Saturday, 2 July 2016

Fitting cranked hinges

I did some research on the best hinges for a heavy-fronted dolls house and the usual cranked ones win.  

I ordered and messed about with bits of piano hinge (and other ideas) but it is generally agreed that piano hinges are fine for small houses and light doors but by the time you get to three feet wide project and a doors with a basement attached, the screws will want to pull out of the MDF because one of the plates is screwed into the front cut edge and not the surface of the wood.

cranked hinge

The cranked hinges that came with this kit came with steel (?) screws.  I sent for some brass screws from Dolls House Emporium.  They were actually better value and decidedly the best fit (purpose made) than all the ones we could find in B & Q.

wrong colour screws with their replacements

Start with the doors rather than the box of the house.

My house needed three hinges down the side so I started with the centre hinge.  It doesn't necessarily need to be the centre of the door.  Each of my three hinges are 'centered' on each window on each floor.  As long as they are reasonably balanced and spread out the position is pretty much up to you.  Logic dictates that each hinge should carry about the same weight, so an even spread is obviously needed.  Mark on the edge of door where you want the centre of your hinge to go.

Keep the hinge really straight and press it hard into the side, looking for the mark you made; this will be where the centre screws will go.  Keeping the pressure on, mark where the screws are going to go.

Use a very fine drill............... drill some starter holes for the screws - take care not to go too deep you just want a marker place to help you keep the screw in place when it starts being screwed into the wood.

For putting in the screws (if possible) use a good screwdriver.  I started with the little one on the right as I was only putting in tiny screws.  Unless you have muscles I suggest you 'upgrade' to a decent size one - in this case a ratchet screwdriver - it was just about ten times faster and easier.

Fix all the hinges in place on the door.  In this case there are three of them.  Now to attach the door to the box..............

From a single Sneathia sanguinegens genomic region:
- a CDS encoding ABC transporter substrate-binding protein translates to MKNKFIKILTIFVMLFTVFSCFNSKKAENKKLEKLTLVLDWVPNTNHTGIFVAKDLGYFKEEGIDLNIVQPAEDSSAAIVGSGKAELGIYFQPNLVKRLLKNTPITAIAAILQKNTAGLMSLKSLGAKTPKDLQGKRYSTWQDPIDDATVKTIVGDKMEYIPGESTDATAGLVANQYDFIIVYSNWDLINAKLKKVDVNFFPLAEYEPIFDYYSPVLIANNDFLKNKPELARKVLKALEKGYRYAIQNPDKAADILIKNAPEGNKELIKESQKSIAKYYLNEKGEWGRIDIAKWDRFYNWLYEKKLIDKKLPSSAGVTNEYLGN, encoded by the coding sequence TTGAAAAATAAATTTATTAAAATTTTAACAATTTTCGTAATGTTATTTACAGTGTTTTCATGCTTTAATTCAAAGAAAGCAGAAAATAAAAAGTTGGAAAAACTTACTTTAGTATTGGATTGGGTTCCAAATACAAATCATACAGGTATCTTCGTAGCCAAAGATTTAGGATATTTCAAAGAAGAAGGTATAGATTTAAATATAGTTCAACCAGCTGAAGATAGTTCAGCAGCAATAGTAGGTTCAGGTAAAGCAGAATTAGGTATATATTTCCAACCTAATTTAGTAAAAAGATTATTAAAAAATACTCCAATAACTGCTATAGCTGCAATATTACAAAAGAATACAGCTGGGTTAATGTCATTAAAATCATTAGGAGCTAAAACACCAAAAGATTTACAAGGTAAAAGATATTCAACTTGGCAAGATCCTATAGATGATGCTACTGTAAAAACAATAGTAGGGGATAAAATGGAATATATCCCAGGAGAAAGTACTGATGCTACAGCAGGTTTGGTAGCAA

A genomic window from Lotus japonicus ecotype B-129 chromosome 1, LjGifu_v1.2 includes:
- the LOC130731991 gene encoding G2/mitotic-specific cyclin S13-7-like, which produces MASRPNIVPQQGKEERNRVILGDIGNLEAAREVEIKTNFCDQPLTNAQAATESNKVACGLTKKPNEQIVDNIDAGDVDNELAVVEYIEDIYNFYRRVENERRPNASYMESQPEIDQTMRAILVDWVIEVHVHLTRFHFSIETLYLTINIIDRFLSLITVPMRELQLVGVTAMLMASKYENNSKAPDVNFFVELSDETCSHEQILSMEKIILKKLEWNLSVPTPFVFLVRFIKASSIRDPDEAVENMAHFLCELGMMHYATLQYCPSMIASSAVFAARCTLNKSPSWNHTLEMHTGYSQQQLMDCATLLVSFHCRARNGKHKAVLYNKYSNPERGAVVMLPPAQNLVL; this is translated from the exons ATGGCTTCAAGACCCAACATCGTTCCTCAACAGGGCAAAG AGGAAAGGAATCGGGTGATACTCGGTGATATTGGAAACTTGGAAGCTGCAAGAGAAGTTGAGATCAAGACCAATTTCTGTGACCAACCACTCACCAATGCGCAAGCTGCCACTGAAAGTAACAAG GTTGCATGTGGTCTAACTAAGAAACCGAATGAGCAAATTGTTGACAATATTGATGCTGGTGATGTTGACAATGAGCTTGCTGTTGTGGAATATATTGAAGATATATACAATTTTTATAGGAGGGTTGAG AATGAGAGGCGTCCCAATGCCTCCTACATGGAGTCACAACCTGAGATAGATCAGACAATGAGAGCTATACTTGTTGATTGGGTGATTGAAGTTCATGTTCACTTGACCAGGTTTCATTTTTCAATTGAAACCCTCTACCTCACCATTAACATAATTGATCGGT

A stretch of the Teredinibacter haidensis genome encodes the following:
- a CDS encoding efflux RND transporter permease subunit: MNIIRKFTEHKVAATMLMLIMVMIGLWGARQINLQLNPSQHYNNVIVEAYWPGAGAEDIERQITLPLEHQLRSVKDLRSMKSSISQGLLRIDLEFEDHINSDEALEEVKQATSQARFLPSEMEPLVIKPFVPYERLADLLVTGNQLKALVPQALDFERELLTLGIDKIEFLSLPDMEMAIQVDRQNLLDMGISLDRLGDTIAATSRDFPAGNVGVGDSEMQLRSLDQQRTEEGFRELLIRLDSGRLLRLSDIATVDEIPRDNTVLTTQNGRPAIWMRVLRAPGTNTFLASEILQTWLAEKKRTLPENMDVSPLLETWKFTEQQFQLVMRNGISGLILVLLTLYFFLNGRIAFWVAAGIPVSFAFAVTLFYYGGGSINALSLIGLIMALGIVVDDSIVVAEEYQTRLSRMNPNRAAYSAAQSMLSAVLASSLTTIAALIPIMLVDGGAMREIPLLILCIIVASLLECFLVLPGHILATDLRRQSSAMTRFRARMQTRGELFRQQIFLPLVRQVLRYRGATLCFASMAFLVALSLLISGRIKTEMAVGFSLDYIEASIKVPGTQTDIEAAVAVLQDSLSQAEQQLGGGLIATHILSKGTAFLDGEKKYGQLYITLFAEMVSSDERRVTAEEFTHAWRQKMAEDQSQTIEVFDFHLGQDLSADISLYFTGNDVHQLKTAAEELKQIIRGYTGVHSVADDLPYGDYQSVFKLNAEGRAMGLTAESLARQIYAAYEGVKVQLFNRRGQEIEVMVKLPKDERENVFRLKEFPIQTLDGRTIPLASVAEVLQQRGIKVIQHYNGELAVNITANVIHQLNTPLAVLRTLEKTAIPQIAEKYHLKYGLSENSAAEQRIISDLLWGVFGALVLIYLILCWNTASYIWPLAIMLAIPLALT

Try to get your house in a position where you can stand the door side by side with the box.  Makes it easier than working with it at an angle.

shimmed up

The door needs raising a fraction just so that it isn't constantly dragging across the surface that you house stands on.  Anything you can find will do.  This is just a piece of trim from something or other.  Thick cardboard will do.... just something to get it off the surface.

Wrap the other half of the hinge around the box edge and repeat what you did with the doors.  Mark up where they go, drill starter holes and then fix on the hinge itself.

job done

Doors in place - looking like a house.


  1. Excellent post Marilyn - thank you and very timely for me. I'm working up to this task but, luckily, have been able to find a few more jobs to do before I don't have any choice other than getting on with it!

  2. Most welcome, hope it helps someone. The key is making sure you push the hinges well into the side of the wood so there's no gap. Not an easy job.... And trying to get the front to line up spot on with each other is also a challenge if you're a perfectionist.

  3. I think that you have done a Marvelous job of attaching the hinges to your house Marilyn!
    Because North American dollhouse kits are generally open at the back, adding a hinged 4th wall would be unusual, especially given the thinness of the wood, and yet what a difference it does make in having one.
    You certainly picked the right materials to do the job- it looks GREAT! :D

  4. I am very familiar with American dolls houses as I spent half of each year in the States for the last fifteen years. We sold up there just a few months ago. I love both types for different reasons. Many of your real house styles can be very complicated with porches etc and don't lend themselves to an easy split to open the house at the front. I do think the UK front openers make for easier viewing as you don't have to be able to get tothe back of the house. The
    doors also offer some dust protection..... but they can be a pig to get on perfectly.